The enemy of my enemy is my friend.

This time around, there is no common enemy such as the LAPD, no knight in shining armor such as Johnnie Cochran, and no more love for O.J. by most black folks than there was at his first trial. At this point, he symbolizes little more than what the old folks call "foolishness." He'll have to go it alone. I don't see him getting out of this one.

But, man, do I miss Johnnie Cochran.


Popular posts from this blog

Retired Man Walking: Too Young to Retire, Too Old to Take Shit

A while back I ran into a friend and fellow professional employed by the State of California, and he offered me his perspective on State employment as a tail-end Baby Boomer like myself -- someone who can't retire because he lacks the requisite age or years of service, but, unlike myself, is tired of taking shit from superiors who don't know what to do with you.

Although my friend gave his permission for me to use his name in this blog entry, I decline to do so because what he does is so specialized that it would not be hard for anyone to identify him as one of the few African American men, if not the only African-American man, in California state civil service who does what he does. For purposes of this blog entry, I will refer to him as he now refers to himself:  Retired Man Walking.

Retired Man Walking, or RMW, has an interesting philosophy he applies to working for the State as a professional who isn't old enough to retire but has been around long enough to know the s…

Hillary Clinton Can Stop Trump -- If She Releases Her Electors

Hillary Clinton isn't going to be President of the United States.  At least not yet.  And not in 2017.

But she can possibly stop Donald Trump from being President by releasing her pledged electors  in the Electoral College to vote for a compromise Republican candidate.

This is part of the strategy of the Hamilton Electors, members of the Electoral College who see that Donald Trump is not qualified to be President.  They argue that the Electoral College's role is not to rubber-stamp the popular vote -- which, in this case, would belong to Clinton -- but to serve as a check on the popular vote to make sure that no one who is unfit assumes the office of President.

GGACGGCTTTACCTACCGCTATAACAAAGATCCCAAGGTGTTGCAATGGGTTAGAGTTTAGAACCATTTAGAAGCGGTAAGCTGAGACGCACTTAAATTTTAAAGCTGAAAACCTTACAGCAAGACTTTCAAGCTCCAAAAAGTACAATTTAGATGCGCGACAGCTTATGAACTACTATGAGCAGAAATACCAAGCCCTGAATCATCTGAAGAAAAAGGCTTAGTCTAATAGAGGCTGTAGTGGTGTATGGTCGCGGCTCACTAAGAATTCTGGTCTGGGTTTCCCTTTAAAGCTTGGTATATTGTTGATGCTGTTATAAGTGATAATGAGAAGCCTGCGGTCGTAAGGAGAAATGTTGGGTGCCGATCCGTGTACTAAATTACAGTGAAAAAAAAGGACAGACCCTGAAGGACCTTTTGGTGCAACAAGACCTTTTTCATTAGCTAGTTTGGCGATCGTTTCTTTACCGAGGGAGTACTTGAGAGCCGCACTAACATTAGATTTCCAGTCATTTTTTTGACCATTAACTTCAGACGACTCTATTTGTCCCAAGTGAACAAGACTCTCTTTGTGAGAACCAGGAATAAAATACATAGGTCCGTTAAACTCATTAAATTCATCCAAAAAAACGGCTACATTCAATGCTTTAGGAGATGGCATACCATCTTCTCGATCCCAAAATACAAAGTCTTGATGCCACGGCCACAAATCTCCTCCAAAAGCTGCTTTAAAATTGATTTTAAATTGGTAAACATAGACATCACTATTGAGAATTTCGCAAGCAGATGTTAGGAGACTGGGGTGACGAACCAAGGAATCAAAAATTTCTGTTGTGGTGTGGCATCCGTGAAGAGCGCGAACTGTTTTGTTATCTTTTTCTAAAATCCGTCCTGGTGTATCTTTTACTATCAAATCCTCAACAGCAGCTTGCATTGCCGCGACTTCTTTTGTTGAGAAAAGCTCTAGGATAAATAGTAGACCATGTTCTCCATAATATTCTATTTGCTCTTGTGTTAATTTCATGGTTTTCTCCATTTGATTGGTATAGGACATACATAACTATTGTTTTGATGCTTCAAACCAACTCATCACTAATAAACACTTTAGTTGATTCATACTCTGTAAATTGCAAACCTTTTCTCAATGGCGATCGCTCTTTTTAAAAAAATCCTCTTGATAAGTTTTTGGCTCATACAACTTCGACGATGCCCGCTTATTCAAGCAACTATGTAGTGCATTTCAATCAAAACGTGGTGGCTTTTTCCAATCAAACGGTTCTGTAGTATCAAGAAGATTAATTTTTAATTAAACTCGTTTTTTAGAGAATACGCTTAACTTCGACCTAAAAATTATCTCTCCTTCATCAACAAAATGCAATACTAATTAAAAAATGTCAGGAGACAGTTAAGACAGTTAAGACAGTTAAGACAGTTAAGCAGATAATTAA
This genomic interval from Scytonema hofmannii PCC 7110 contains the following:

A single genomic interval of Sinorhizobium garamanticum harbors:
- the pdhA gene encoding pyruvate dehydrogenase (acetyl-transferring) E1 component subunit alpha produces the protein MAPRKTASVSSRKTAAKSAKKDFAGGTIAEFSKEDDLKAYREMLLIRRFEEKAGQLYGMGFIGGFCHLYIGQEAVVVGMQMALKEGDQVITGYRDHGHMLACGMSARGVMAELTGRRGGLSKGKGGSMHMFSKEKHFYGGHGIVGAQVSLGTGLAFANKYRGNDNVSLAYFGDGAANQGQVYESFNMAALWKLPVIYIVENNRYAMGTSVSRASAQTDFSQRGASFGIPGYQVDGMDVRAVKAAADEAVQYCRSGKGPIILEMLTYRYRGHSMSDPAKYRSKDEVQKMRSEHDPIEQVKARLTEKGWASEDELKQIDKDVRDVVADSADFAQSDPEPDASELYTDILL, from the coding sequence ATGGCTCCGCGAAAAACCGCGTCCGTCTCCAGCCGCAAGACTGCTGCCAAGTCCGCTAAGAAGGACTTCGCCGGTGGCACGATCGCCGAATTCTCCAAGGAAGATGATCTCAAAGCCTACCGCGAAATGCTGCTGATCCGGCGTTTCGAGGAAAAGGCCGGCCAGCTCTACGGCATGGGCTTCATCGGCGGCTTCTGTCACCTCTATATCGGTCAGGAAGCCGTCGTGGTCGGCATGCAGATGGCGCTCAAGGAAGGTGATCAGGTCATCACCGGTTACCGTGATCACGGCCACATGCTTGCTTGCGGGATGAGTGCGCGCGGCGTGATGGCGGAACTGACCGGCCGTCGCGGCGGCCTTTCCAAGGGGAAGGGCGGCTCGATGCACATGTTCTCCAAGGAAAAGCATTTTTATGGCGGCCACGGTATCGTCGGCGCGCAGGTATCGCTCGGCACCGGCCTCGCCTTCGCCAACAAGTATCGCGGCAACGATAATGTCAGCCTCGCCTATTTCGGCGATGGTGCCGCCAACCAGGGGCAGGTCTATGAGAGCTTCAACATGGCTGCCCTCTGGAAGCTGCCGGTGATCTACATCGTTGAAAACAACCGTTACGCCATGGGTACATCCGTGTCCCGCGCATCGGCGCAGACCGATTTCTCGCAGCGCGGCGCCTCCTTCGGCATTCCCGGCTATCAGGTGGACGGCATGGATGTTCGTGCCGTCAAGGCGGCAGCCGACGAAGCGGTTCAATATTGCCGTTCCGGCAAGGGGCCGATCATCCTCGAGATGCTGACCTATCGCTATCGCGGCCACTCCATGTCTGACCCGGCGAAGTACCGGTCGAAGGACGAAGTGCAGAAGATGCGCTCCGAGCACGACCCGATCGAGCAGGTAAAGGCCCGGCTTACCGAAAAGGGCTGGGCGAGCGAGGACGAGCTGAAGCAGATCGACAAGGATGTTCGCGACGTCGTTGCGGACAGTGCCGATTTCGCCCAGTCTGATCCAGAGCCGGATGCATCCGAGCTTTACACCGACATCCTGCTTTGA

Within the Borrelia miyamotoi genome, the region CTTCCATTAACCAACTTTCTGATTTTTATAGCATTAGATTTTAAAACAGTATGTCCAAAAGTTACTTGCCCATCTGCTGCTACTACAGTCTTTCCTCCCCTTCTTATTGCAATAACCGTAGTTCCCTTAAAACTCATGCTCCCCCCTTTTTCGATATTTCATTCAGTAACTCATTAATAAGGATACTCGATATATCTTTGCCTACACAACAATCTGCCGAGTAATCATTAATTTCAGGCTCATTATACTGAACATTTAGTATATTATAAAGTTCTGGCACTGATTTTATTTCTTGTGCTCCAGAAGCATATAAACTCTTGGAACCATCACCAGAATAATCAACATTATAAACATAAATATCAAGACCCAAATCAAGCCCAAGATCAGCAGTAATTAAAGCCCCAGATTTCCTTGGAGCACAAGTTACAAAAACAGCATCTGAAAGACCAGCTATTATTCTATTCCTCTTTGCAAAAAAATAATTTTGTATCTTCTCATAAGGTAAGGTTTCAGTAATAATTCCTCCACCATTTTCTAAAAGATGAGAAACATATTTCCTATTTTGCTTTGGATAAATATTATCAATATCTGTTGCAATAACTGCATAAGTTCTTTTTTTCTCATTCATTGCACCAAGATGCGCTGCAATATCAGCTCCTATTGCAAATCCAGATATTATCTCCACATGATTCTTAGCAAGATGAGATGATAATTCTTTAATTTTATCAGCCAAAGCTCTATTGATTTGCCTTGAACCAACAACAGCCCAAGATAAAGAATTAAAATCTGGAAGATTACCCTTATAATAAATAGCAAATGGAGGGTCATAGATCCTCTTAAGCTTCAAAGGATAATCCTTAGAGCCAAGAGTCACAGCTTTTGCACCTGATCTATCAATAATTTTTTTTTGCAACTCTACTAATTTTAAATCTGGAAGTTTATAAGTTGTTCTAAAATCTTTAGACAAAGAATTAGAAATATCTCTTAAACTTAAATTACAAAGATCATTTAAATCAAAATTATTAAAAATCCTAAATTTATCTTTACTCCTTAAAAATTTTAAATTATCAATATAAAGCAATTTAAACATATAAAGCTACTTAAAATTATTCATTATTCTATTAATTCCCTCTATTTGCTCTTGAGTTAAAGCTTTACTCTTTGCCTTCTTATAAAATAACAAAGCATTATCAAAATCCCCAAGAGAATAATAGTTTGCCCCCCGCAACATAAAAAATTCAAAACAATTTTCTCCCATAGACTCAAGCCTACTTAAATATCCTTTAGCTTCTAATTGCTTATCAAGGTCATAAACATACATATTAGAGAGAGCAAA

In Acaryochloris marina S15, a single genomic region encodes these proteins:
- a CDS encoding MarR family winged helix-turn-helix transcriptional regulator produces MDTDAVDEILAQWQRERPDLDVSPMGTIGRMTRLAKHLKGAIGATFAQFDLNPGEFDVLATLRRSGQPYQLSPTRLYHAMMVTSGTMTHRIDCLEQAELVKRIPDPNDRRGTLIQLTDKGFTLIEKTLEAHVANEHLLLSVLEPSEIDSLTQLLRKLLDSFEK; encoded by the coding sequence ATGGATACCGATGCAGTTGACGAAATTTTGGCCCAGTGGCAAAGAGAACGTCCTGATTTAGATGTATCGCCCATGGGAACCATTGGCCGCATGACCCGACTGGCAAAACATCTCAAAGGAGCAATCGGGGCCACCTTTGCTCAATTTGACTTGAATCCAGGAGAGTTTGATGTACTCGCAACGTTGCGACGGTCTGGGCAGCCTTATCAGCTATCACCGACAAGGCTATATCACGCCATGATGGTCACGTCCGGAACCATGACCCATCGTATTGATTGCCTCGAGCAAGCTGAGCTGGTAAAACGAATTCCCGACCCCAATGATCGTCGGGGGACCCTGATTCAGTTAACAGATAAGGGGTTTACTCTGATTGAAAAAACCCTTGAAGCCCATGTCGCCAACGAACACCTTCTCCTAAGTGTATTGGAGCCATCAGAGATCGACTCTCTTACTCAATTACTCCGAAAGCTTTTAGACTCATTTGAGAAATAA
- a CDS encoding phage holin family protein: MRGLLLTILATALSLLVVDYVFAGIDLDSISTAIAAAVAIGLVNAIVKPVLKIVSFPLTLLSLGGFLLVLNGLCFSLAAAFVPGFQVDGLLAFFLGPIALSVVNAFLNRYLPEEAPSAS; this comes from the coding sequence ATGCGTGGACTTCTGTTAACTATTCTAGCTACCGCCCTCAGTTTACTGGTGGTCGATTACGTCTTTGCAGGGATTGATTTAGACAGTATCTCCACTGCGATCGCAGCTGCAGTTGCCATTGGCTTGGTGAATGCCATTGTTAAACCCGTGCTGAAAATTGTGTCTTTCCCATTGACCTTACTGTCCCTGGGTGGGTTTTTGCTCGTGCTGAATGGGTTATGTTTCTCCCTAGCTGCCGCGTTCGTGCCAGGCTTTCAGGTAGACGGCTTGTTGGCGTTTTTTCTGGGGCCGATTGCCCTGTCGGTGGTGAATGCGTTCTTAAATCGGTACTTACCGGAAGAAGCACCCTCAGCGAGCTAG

According to the Hamilton Electors, named for Founding Father Alexander Hamilton (Yes, he of the very popular musical for which I can't get tickets) Hamilton stated that the Electoral College's test for fitness to be the President was as follows (and I'm quoting):

Election of a Qualified Person: As Hamilton s…

My Prayer and Mantra for 2017 -- Do Not Waste Time on People and Things That Don't Matter

In this era of fake news, fake political candidates, and fake people all around, my prayer and mantra for 2017 is simple:  Do not waste time on people and things that don't matter.

In 2016, I spent too much time and money on things and people who didn't matter.  I allowed myself to become distracted by stuff that, for me and Black Man Not Blogging, didn't really matter for our happiness.  These distractions not only didn't improve the quality of our life together; they decreased it with additional and unnecessary stress.

The good news is that, for the most part, we're okay.  Yeah, Trump and his ilk really suck, but instead of a lot of hand wringing and commiserating, I'm going to do the one thing my late mother She Who  Is Exalted (SWIE) did better than anyone I know:  Play the hand you've been dealt.  My mother was a black female without a college education and with six kids, so playing the hand she was dealt was her survival skill.  Now it will be mine.